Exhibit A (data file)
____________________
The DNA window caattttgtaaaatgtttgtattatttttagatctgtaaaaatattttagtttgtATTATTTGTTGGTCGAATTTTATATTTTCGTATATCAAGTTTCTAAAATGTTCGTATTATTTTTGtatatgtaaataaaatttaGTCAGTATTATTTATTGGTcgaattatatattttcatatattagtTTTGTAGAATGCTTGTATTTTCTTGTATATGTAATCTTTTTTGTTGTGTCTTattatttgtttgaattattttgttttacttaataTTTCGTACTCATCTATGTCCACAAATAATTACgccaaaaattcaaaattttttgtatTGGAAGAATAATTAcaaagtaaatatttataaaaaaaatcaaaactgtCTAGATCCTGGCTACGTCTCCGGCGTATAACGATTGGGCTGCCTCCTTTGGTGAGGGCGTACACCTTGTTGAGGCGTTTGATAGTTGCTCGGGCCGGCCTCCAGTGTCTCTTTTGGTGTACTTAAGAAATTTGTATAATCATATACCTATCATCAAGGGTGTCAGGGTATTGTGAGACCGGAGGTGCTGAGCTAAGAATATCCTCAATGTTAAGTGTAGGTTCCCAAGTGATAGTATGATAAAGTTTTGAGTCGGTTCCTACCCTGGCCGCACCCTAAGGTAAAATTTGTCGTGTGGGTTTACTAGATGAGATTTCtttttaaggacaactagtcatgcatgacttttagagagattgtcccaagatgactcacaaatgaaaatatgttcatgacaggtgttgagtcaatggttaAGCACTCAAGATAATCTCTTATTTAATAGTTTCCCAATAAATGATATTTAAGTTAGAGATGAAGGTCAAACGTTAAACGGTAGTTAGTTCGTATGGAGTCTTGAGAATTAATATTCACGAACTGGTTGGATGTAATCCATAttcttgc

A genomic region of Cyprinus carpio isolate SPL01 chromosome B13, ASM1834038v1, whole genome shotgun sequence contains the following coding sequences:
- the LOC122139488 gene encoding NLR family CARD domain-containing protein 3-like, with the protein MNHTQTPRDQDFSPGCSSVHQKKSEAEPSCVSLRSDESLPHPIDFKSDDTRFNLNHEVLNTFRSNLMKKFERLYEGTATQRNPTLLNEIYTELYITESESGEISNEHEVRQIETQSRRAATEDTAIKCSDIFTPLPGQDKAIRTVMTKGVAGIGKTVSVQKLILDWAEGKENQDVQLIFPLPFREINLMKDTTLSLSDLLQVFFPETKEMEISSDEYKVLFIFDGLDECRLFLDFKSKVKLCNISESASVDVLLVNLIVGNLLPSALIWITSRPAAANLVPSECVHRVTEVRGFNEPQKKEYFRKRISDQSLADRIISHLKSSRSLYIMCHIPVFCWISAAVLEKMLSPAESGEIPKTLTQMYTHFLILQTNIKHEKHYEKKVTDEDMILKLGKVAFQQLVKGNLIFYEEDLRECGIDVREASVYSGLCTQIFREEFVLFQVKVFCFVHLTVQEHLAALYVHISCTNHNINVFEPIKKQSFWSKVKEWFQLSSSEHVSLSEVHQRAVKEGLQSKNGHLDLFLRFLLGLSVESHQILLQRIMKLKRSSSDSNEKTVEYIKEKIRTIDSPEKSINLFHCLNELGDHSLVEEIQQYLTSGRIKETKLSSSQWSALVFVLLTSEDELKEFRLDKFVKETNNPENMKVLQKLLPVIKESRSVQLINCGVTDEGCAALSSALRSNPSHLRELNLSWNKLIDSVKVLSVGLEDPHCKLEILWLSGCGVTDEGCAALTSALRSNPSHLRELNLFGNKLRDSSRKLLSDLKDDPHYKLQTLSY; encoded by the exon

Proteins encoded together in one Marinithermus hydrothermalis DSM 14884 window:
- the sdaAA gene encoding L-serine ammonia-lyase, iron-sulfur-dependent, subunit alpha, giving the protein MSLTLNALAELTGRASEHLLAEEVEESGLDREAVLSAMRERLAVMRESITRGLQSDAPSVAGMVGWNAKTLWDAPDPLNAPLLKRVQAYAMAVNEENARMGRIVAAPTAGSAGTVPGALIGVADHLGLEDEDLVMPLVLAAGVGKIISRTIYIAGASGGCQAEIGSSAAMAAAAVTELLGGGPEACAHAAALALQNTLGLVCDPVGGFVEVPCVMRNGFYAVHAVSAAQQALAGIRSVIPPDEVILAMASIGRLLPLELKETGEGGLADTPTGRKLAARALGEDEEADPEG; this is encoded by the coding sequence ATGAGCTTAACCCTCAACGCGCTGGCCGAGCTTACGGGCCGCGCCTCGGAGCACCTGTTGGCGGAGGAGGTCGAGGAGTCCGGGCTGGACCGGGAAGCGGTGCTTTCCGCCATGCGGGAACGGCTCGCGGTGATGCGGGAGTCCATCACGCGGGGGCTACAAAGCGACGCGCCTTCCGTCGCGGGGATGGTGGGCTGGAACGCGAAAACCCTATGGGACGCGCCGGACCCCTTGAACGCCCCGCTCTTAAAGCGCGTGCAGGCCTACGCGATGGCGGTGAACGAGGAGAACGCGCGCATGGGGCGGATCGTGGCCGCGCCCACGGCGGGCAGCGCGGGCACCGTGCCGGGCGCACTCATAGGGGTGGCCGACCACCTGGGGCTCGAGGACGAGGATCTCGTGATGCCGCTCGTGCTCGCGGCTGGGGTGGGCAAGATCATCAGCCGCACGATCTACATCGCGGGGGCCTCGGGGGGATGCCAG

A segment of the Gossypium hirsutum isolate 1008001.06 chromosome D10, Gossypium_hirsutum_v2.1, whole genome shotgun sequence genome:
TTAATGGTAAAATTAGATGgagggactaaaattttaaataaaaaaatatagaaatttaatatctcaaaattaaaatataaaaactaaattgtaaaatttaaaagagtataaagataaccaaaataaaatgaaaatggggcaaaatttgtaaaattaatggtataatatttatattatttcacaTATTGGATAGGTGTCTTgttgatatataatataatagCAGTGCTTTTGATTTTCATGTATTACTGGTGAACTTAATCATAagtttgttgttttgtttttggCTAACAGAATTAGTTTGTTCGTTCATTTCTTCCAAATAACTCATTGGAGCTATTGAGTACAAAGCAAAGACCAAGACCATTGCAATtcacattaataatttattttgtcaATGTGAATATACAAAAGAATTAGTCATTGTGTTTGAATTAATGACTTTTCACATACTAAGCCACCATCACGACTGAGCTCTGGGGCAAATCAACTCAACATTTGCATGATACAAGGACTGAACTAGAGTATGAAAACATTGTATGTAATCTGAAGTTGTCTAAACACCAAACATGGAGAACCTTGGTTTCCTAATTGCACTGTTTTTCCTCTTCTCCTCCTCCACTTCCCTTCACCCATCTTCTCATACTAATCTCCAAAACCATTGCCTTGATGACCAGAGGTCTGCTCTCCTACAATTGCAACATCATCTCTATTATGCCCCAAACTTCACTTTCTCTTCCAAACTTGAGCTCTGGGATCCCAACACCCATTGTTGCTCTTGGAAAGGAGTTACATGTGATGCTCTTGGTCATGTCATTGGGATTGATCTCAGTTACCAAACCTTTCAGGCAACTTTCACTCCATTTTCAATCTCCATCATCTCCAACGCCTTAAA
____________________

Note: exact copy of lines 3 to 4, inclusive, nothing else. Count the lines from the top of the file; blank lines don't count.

- the LOC122139488 gene encoding NLR family CARD domain-containing protein 3-like, with the protein MNHTQTPRDQDFSPGCSSVHQKKSEAEPSCVSLRSDESLPHPIDFKSDDTRFNLNHEVLNTFRSNLMKKFERLYEGTATQRNPTLLNEIYTELYITESESGEISNEHEVRQIETQSRRAATEDTAIKCSDIFTPLPGQDKAIRTVMTKGVAGIGKTVSVQKLILDWAEGKENQDVQLIFPLPFREINLMKDTTLSLSDLLQVFFPETKEMEISSDEYKVLFIFDGLDECRLFLDFKSKVKLCNISESASVDVLLVNLIVGNLLPSALIWITSRPAAANLVPSECVHRVTEVRGFNEPQKKEYFRKRISDQSLADRIISHLKSSRSLYIMCHIPVFCWISAAVLEKMLSPAESGEIPKTLTQMYTHFLILQTNIKHEKHYEKKVTDEDMILKLGKVAFQQLVKGNLIFYEEDLRECGIDVREASVYSGLCTQIFREEFVLFQVKVFCFVHLTVQEHLAALYVHISCTNHNINVFEPIKKQSFWSKVKEWFQLSSSEHVSLSEVHQRAVKEGLQSKNGHLDLFLRFLLGLSVESHQILLQRIMKLKRSSSDSNEKTVEYIKEKIRTIDSPEKSINLFHCLNELGDHSLVEEIQQYLTSGRIKETKLSSSQWSALVFVLLTSEDELKEFRLDKFVKETNNPENMKVLQKLLPVIKESRSVQLINCGVTDEGCAALSSALRSNPSHLRELNLSWNKLIDSVKVLSVGLEDPHCKLEILWLSGCGVTDEGCAALTSALRSNPSHLRELNLFGNKLRDSSRKLLSDLKDDPHYKLQTLSY; encoded by the exon

Proteins encoded together in one Marinithermus hydrothermalis DSM 14884 window: